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The label on organic, fair-trade coffee and clothing doesn't always tell the full story.
In some cases, companies are working behind the scenes to provide more than just higher earnings by helping marginalized farmers secure land and protect it from logging, mining and large-scale agriculture operations. This is true with organic coffee and cotton production in three villages in India, home to more organic producers than any other country, said Andrew Flachs, an assistant professor of anthropology at Purdue University.
Farming - Kind - Wealth - Adavasi - Farmers
"Organic farming helps to make a new kind of rural wealth available to Adavasi, or scheduled tribe farmers in these villages," Flachs said. "These are not people who could own land before, and now they're part of this first generation since independence and new laws to really have these rights to land, this resource that can keep producing wealth and status. It's a big deal to pass that forward year after year, and organic farming is one way to really protect and preserve that."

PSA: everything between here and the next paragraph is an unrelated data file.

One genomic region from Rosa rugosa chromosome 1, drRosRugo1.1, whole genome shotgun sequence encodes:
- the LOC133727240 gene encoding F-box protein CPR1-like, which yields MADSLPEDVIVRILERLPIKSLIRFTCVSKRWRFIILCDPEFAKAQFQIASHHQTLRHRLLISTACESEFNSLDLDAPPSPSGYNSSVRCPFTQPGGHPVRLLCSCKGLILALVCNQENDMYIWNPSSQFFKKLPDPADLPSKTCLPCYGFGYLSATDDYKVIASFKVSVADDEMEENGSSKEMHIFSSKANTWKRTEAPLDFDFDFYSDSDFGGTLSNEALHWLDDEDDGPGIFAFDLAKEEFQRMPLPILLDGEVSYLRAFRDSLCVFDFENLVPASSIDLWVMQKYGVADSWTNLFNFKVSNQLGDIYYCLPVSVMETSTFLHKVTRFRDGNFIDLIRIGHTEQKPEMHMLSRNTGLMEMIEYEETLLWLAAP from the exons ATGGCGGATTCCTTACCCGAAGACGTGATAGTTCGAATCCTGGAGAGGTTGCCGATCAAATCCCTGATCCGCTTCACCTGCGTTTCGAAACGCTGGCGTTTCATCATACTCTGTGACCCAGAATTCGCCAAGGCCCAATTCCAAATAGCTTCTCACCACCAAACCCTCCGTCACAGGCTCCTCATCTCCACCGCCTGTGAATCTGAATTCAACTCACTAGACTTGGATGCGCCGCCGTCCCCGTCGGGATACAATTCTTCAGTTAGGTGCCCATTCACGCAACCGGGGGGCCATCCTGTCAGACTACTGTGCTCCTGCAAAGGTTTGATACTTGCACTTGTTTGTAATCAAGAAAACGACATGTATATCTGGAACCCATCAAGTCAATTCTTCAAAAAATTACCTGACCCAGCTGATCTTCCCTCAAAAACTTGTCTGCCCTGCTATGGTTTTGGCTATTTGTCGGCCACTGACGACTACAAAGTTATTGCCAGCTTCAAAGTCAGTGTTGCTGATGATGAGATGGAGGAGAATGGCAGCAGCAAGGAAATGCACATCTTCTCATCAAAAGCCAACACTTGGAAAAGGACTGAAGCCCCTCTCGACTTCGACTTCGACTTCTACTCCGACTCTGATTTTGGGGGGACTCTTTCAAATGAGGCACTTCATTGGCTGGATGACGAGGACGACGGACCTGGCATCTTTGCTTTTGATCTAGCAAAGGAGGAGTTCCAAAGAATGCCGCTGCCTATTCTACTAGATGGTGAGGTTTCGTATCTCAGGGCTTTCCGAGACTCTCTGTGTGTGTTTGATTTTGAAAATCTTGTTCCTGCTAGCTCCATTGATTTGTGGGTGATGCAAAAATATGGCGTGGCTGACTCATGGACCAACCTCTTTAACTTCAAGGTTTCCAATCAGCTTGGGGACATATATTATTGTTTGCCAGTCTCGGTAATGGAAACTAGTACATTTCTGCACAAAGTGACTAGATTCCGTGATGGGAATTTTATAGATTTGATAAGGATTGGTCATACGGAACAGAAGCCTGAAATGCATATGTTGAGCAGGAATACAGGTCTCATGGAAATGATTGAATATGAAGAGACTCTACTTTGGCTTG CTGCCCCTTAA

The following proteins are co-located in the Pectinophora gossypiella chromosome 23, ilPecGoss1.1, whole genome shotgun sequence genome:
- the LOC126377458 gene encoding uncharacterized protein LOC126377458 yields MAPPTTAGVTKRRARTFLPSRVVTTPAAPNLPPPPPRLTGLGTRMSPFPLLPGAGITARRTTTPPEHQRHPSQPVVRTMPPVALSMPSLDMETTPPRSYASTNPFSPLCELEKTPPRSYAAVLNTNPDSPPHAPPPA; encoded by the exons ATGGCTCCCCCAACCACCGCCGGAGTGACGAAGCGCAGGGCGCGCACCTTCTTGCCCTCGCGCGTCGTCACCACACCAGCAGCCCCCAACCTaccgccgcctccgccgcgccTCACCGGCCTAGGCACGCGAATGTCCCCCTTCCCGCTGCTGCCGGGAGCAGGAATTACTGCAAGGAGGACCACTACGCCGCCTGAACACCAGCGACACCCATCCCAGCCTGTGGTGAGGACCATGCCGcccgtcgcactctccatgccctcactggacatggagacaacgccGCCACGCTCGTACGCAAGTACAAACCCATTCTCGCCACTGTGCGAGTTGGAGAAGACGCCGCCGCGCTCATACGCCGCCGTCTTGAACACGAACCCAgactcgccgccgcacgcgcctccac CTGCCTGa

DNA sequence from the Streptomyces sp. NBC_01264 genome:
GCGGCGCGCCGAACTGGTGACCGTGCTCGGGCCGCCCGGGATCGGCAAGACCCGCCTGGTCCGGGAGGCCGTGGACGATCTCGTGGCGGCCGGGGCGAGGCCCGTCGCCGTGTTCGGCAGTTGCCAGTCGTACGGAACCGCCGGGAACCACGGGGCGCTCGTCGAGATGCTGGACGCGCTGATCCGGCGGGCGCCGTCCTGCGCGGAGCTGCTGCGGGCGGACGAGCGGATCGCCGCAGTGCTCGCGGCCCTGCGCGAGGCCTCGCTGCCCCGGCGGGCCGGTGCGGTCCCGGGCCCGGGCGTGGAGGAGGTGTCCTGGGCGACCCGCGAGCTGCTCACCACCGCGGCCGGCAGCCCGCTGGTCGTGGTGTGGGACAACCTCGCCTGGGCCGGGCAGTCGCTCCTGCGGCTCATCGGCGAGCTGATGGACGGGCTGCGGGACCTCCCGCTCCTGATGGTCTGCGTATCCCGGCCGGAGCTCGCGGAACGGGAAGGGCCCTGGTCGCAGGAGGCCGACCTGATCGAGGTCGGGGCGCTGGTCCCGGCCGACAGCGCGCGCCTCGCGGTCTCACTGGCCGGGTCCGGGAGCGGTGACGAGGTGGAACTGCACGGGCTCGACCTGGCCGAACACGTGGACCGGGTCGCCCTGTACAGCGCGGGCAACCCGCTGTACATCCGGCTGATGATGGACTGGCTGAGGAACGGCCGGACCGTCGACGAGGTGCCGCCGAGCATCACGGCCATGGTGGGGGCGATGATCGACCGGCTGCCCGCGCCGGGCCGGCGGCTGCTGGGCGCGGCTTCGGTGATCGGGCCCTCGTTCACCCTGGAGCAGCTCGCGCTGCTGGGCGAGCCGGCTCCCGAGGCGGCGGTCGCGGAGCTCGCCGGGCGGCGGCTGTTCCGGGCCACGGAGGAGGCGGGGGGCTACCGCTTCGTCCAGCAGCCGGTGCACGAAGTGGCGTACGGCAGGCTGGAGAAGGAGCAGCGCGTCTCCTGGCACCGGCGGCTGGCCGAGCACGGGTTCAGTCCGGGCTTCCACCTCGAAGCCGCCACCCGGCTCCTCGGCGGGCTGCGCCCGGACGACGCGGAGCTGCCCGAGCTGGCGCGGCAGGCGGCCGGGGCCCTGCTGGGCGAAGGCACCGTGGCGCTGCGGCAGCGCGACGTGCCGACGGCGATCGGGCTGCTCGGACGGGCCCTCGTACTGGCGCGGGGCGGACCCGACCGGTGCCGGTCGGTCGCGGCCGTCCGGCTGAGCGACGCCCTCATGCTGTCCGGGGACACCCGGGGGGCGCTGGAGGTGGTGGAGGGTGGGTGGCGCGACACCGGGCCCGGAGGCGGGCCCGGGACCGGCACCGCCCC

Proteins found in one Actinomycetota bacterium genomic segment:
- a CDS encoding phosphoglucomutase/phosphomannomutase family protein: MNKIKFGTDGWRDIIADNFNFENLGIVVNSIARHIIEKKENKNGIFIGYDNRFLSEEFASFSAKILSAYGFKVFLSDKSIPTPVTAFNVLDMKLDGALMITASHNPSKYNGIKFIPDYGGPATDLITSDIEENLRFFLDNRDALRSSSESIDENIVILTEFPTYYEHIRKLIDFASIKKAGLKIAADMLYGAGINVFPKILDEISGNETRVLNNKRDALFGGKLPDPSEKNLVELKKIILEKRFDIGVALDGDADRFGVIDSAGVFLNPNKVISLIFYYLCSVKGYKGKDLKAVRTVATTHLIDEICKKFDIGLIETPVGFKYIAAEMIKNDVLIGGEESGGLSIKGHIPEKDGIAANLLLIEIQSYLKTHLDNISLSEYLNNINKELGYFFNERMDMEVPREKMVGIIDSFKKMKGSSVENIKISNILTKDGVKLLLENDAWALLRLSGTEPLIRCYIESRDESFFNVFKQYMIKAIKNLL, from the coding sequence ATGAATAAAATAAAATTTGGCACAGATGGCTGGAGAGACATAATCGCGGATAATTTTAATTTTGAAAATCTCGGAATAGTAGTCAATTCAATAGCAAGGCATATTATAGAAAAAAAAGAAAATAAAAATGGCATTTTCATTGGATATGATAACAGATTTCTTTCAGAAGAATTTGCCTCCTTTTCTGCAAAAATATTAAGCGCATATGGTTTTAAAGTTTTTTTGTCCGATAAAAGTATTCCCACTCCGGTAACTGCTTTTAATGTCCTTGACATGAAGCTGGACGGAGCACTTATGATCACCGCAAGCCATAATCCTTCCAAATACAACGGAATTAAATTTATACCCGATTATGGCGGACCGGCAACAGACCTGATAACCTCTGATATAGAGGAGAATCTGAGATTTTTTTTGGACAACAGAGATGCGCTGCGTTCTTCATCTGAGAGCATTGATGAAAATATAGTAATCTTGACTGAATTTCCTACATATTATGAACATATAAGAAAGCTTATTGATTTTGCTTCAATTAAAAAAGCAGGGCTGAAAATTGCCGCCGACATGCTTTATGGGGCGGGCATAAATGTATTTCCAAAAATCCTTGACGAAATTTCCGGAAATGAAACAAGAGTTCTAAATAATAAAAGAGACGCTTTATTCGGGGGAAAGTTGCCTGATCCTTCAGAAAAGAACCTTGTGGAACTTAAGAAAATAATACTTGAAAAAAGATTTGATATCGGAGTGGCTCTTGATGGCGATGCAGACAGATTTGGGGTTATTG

During the summer of 2018, Flachs and Sreenu Panuganti, a graduate student at the University of Hyderabad, led surveys, interviews and focus groups, attended planning meetings and visited farms in two South Indian villages in the Adilabad district in northern Telangana, as well as one village near Araku in Andhra Pradesh. They asked how farmers and their families imagined their products and the place of agricultural work for their children. The findings are published online in the journal Economic Anthropology.
Researchers - Farmers - Commodities
The researchers found that farmers decided to produce organic commodities like...
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